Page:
Alarmed by the decline in women’s number in IITs, the admission board of the institutes recently approved a hike in the number of seats for female students from 8% to 20% till 2019.
The 23 IITs in the country will create supernumerary seats for girls and have been asked to ensure adequate hostel facilities for them.
The move came after a panel constituted by the Joint Admission Board (JAB), ministry of HRD, filed a report painting a grim picture about the biases that women continue to face in India.
India is not the only country which is facing this problem. In the US, the number of women opting for STEM (science, technology, engineering and Math) in grad schools has halved over three decades and while women make up more than 51% of the workforce, they hold 26% of computing-related jobs, shows US Department of Labour data.
Despite proving their mettle in academics and other avenues, including administrative and medical exams, women are not a favoured lot when it comes to specialised and higher studies, especially engineering.
Engineering as a profession has been emasculated in the popular imagination. If it’s an engineer, it has to be a man. Though more and more women are making their presence felt—they represent 28% of the country’s 40 lakh engineering graduates—the IITs, a traditional male bastion, has been a tough nut to crack.
Of 10,500 undergraduate students who took admission to the 23 IITs in the country last year, only 840 (8%) were women, compared to a little over 1,000 (close to 10%) in 2015, shows data from the JAB that conducts the Joint Entrance Examination (Advanced).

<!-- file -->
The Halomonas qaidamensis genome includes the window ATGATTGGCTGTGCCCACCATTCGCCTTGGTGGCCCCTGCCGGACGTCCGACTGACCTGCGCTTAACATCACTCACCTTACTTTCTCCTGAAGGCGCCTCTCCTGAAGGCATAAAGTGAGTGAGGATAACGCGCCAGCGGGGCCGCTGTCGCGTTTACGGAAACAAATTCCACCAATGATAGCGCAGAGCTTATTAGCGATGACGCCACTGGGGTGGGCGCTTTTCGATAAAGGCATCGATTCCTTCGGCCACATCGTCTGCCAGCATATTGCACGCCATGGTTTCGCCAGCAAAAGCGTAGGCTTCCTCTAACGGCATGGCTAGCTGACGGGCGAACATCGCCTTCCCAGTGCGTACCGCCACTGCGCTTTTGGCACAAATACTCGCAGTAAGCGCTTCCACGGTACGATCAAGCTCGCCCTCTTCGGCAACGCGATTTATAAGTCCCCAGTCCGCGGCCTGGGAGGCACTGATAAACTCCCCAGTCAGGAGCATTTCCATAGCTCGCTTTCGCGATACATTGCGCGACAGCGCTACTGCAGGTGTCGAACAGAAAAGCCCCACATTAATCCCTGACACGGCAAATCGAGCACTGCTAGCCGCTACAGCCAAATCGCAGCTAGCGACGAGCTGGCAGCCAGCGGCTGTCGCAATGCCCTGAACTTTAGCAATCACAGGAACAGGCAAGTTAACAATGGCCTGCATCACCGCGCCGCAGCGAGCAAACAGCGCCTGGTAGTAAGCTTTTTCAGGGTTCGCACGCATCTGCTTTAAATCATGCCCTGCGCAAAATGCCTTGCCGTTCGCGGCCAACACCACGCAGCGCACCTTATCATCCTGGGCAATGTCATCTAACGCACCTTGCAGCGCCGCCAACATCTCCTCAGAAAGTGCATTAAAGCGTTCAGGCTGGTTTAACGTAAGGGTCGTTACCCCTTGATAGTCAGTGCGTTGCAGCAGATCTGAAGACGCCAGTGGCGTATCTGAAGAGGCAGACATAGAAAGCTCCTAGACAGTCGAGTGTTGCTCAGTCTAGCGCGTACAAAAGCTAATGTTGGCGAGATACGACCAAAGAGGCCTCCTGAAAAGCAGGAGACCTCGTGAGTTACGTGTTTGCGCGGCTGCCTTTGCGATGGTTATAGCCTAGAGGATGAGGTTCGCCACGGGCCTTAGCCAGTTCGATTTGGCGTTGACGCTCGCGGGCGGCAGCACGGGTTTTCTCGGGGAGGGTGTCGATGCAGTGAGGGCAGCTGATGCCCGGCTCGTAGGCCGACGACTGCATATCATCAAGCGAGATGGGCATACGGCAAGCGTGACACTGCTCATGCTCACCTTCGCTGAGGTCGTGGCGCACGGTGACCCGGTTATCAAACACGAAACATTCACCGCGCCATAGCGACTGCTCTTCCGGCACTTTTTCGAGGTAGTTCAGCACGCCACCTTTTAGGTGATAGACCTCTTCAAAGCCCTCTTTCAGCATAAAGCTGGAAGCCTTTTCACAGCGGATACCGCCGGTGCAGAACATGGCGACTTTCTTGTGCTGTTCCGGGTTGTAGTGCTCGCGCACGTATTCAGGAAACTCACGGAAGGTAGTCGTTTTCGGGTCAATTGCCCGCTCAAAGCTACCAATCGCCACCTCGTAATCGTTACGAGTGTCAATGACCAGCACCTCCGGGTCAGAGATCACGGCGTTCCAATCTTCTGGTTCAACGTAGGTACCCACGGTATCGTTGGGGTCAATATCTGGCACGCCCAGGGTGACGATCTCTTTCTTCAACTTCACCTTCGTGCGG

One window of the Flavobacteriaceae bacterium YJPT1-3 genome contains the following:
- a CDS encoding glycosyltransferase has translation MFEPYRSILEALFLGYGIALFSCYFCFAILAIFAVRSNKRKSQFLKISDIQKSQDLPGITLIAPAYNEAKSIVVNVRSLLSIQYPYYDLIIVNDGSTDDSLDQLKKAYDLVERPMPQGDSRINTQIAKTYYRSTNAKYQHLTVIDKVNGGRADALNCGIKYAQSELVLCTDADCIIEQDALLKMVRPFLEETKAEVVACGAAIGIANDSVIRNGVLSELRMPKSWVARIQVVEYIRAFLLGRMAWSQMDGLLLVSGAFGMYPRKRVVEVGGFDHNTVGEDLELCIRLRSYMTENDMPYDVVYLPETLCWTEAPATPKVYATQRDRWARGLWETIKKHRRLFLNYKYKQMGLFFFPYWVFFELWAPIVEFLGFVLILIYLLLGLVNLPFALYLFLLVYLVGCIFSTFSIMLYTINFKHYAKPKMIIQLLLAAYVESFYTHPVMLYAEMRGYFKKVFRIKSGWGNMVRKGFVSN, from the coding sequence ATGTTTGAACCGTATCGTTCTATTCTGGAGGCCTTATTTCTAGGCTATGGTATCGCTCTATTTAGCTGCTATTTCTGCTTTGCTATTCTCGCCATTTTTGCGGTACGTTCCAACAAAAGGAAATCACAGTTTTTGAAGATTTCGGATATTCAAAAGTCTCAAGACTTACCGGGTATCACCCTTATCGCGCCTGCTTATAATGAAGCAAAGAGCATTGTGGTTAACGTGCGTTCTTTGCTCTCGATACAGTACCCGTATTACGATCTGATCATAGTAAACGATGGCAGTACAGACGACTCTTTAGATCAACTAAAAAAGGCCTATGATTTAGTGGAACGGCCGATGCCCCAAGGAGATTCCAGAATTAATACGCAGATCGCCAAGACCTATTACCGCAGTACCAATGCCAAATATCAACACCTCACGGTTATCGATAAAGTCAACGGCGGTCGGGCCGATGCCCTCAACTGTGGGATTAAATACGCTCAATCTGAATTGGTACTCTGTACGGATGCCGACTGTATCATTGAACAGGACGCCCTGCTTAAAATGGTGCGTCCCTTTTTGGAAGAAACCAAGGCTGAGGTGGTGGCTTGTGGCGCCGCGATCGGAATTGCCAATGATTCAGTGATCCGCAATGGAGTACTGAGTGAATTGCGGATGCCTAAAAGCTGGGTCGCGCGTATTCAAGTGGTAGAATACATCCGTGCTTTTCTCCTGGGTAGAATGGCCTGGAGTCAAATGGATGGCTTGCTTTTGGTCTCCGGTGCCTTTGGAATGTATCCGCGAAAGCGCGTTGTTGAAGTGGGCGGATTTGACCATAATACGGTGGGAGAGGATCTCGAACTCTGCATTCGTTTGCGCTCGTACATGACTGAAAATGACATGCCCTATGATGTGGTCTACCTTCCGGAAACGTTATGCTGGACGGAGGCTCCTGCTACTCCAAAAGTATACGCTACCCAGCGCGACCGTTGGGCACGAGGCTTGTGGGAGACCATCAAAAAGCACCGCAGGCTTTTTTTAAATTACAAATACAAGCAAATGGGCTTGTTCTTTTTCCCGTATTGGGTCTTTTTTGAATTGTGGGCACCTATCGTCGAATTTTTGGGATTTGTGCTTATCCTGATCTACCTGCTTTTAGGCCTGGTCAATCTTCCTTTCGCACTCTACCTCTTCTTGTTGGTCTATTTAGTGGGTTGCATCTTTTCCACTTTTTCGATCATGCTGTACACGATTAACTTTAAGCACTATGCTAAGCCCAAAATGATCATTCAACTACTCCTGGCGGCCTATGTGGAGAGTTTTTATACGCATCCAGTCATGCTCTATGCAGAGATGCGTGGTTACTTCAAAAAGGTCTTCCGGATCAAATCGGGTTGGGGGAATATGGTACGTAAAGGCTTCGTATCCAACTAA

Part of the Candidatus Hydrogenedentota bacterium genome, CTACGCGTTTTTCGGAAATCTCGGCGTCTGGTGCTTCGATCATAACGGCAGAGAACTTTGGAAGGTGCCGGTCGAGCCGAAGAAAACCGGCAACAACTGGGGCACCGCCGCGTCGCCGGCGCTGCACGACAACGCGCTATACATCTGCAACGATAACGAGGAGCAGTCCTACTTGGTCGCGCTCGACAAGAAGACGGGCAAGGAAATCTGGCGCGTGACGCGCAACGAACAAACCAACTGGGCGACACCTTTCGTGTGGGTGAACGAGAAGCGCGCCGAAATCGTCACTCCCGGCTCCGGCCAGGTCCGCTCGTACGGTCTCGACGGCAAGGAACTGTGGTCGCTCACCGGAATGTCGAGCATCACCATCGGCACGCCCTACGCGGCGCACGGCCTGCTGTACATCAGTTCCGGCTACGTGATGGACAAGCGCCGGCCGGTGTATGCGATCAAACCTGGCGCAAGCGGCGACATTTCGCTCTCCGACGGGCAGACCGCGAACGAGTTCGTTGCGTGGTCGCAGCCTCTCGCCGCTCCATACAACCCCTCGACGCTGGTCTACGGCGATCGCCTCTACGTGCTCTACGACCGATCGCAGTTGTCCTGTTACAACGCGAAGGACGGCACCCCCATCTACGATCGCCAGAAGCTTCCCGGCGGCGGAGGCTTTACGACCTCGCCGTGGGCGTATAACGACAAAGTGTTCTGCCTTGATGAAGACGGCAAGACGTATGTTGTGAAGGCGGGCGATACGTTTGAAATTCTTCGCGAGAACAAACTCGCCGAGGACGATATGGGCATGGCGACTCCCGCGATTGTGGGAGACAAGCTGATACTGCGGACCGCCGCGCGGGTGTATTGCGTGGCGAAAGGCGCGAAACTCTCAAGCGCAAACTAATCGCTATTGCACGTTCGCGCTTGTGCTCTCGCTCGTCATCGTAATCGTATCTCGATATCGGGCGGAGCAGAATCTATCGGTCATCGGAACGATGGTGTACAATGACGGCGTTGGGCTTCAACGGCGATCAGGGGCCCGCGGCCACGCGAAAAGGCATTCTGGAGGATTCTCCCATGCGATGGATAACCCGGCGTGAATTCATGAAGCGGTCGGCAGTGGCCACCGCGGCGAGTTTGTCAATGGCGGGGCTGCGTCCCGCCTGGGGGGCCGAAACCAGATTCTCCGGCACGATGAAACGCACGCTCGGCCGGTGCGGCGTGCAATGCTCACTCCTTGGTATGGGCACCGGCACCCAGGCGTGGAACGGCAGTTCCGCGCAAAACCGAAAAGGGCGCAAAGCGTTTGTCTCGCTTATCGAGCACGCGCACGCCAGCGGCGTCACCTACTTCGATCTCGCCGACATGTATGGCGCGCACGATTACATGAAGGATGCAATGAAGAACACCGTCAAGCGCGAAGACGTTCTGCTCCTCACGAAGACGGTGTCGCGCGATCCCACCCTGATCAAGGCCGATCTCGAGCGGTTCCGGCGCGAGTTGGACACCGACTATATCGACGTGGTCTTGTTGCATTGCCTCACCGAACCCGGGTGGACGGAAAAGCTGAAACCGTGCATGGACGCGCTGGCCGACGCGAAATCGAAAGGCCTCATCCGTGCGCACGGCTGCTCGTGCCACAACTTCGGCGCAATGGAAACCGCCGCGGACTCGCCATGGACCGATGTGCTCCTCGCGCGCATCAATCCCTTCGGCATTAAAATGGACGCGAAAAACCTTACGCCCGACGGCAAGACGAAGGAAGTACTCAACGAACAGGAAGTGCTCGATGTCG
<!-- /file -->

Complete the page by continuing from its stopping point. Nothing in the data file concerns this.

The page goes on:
No woman has made it to the top 100 ranks and Riya Singh of Kota, who secured an All India Rank of 133, topper among 4,570 qualified women candidates, is the closest any woman has come.
While JEE (Main) is relatively easy to clear, most aspirants feel the necessity for coaching for the Advanced exam. And it is here that the bias against women begins.
The panel constituted by the admission board notes this in its report. “Due to societal preferences and biases in India, by and large it is the sons who are sent for coaching rather than equally talented daughters.”
Pramod Maheshwari, director of Career Point, a coaching institute in Kota, says very few women opt for the engineering compared to men. His institutes merely have 20% women.
“Holding traditional, paternalistic views, parents may believe that they are acting in the best interests of the girls, that they are protecting them from a hostile society, that they are preparing them for a suitable feminine role in life,” the report says.
“There are overt and subtle biases in society against female students opting for engineering careers. These start with parents and close family who may hold traditional views on gender. Many parents still believe that engineering requires brute strength.
“In schools, many teachers have orthodox views on career options for boys and girls. Hence, they advise and steer girls towards ‘feminine’ career choices rather than the ‘masculine’ engineering. Likewise, textbooks often cast girls/women in ‘feminine’ roles,” it notes.
Parents concur with the findings of the report. “IITs are not easy to crack. Apart from hard work, good coaching is a must,” says Sadhana Singh, a resident of Bhagalpur, Bihar who has decided not to send her daughter for coaching out of the state. “There aren’t many good coaching institutes here and we don’t feel comfortable sending our daughter to a new place where she will have to stay alone.”
Besides safety issues, she observed that several students fall prey to depression while staying alone.
The issue of high suicides among trainees, especially in Kota, has been a cause of concern, for parents and the government.
Singh, however, feels that more seats will definitely help more women get admission into IITs.
Shivali Goyal, who studied in IIT Delhi and is against the increase, however, says the move would benefit girls from under-privileged background where parents think twice before spending on coaching.